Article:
How NJ courts could start being less about getting your cash
In the wake of recommendations released this summer by a state Supreme Court committee, a New Jersey lawmaker has introduced the first of many bills aimed at keeping financial incentives out of municipal courts.
"Our goal should be the greatest amount of compliance and the greatest amount of safety, with the least amount of punishment," Sen. Declan O'Scanlon, R-Monmouth, told New Jersey 101.5. "Right now, our system is unquestionably, in many instances, the other way around."
Noting municipal judges are at times chosen and reappointed based on how many fines they're likely to give out, O'Scanlon said one of his new measures would increase the term of municipal court judges from three to five years.
"It gives them a much greater period of time between appointments, which we hope will increase independence," O'Scanlon said. "It's not going to solve the problem, but it will help."
Another measure would allow defendants to earn credits toward fines if they complete court orders such as counseling or drug rehabilitation. This way, O'Scalon said, defendants are encouraged to turn their lives around — not just hand over some cash and help fund a town's budget.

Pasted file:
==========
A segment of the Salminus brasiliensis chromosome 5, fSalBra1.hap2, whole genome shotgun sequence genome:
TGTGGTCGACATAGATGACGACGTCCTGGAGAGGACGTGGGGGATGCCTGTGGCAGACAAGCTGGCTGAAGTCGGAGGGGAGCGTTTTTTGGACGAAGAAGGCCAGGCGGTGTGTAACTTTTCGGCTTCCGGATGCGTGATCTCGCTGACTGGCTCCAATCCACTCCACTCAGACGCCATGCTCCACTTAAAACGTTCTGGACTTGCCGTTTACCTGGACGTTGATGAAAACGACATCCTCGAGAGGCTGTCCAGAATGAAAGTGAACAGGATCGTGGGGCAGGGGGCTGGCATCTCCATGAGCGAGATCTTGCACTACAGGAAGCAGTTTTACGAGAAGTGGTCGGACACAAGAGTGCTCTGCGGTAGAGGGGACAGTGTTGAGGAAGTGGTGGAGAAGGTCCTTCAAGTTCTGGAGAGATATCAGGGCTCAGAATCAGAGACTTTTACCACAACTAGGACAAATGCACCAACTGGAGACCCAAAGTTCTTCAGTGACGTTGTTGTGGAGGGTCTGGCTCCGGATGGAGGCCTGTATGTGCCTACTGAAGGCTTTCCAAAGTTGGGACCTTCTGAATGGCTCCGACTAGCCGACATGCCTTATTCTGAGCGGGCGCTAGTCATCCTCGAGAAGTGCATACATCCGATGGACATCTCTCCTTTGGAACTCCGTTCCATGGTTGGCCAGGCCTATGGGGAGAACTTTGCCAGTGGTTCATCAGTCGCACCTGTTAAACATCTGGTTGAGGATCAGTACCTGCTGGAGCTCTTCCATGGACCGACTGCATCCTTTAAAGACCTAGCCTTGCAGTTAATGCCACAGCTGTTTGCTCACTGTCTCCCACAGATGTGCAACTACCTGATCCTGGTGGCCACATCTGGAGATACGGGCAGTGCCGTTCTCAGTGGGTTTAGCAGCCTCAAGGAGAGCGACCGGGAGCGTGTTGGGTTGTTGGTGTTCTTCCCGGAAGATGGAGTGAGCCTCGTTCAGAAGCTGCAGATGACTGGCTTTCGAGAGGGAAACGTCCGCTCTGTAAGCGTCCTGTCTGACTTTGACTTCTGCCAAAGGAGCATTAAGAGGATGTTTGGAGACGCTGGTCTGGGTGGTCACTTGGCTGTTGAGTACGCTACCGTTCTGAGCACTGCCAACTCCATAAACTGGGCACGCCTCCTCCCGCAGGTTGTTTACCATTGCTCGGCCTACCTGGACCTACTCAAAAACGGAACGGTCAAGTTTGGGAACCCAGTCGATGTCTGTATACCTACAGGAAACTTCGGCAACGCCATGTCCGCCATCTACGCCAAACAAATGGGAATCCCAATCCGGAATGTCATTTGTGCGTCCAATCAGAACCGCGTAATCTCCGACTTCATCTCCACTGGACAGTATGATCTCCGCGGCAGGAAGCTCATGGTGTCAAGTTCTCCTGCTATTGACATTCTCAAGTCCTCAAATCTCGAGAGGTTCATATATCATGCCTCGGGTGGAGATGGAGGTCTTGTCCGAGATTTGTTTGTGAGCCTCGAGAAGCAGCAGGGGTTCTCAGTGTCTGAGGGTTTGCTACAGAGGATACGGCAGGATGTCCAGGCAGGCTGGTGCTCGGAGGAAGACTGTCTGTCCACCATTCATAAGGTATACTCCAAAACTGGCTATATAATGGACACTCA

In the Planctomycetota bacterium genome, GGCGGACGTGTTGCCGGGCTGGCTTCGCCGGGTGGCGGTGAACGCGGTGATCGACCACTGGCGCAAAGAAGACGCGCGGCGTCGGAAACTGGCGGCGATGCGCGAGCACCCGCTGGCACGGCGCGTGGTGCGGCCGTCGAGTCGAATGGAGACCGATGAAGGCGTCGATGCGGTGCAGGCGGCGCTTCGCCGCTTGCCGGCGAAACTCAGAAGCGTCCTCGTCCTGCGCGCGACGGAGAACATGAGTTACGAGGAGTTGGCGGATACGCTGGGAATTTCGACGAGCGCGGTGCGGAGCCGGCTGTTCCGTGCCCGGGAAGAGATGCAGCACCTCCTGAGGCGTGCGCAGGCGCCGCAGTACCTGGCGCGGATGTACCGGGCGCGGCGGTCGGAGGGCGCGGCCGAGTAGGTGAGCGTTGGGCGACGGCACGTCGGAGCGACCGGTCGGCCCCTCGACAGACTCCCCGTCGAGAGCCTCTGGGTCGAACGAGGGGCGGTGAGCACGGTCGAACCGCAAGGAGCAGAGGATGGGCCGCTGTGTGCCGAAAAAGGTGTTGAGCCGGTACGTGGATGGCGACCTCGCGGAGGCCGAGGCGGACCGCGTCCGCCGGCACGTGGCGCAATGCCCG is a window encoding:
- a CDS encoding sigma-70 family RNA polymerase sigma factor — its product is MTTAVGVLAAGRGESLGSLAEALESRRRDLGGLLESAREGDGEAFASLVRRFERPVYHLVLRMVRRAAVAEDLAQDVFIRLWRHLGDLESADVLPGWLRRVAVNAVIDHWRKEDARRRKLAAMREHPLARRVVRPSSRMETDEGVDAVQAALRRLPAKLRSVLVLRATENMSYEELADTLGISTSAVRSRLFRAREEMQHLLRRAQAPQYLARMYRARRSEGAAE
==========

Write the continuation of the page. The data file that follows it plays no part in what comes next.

A report released in July by the Supreme Court Subcommittee on Municipal Court Fines, Operations, and Revenue recommended ways the municipal justice system can focus more on justice and less on revenue.
Days later, the state's top court paved the way for the potential dismissal of nearly 800,000 outstanding warrants for old tickets on minor offenses.
In a third proposal from O'Scanlon, the Judiciary would be urged to come up with a system in which attorneys appearing before judges can anonymously review those judges and inform the courts on their performance.
"That already happens at other levels ... just not municipal," O'Scanlon said.